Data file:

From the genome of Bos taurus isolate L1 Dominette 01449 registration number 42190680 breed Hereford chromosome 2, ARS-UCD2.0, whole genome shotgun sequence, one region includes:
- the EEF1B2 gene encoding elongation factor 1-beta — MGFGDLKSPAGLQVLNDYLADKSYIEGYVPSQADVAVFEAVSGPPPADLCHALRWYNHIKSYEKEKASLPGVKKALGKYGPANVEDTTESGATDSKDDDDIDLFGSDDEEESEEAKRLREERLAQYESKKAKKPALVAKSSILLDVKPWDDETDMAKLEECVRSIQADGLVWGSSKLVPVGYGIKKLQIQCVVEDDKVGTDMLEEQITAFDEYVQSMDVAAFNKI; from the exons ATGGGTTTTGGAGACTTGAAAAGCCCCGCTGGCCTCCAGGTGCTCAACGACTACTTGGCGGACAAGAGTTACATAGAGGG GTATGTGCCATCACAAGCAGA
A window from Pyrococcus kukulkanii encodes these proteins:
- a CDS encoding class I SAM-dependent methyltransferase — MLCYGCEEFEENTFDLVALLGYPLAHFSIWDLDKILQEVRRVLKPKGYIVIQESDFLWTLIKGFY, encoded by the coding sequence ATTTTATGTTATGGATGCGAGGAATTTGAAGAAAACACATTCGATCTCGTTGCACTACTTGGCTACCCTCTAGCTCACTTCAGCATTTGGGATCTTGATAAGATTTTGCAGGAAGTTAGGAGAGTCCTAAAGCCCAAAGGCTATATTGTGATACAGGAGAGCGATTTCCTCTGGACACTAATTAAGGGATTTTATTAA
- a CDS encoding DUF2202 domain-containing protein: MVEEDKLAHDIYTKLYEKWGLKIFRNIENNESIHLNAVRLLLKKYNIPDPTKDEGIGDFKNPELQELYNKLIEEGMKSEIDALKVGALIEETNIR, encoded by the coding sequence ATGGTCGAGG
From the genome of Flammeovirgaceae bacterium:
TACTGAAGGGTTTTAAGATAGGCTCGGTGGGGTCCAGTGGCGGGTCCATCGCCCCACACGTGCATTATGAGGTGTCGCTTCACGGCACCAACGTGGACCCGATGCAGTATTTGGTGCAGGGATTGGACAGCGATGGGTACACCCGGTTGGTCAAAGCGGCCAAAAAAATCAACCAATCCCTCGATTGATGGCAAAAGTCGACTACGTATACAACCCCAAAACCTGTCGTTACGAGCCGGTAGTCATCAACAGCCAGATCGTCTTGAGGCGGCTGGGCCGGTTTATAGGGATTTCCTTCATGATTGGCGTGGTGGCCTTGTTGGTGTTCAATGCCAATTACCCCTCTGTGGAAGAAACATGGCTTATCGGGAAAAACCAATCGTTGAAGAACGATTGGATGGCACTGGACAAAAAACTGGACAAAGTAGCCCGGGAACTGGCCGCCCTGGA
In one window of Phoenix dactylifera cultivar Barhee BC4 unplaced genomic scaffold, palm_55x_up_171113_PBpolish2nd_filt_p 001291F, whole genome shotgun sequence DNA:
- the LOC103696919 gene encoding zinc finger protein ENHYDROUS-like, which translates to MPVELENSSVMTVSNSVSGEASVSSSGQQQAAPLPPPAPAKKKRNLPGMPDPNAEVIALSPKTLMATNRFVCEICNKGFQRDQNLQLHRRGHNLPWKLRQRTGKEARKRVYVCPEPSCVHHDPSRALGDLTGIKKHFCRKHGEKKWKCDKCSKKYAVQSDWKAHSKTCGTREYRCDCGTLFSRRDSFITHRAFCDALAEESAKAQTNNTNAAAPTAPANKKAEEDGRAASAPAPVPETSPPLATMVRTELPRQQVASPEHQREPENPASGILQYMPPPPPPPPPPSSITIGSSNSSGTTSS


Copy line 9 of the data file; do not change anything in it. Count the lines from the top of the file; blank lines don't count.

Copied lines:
- the LOC103696919 gene encoding zinc finger protein ENHYDROUS-like, which translates to MPVELENSSVMTVSNSVSGEASVSSSGQQQAAPLPPPAPAKKKRNLPGMPDPNAEVIALSPKTLMATNRFVCEICNKGFQRDQNLQLHRRGHNLPWKLRQRTGKEARKRVYVCPEPSCVHHDPSRALGDLTGIKKHFCRKHGEKKWKCDKCSKKYAVQSDWKAHSKTCGTREYRCDCGTLFSRRDSFITHRAFCDALAEESAKAQTNNTNAAAPTAPANKKAEEDGRAASAPAPVPETSPPLATMVRTELPRQQVASPEHQREPENPASGILQYMPPPPPPPPPPSSITIGSSNSSGTTSS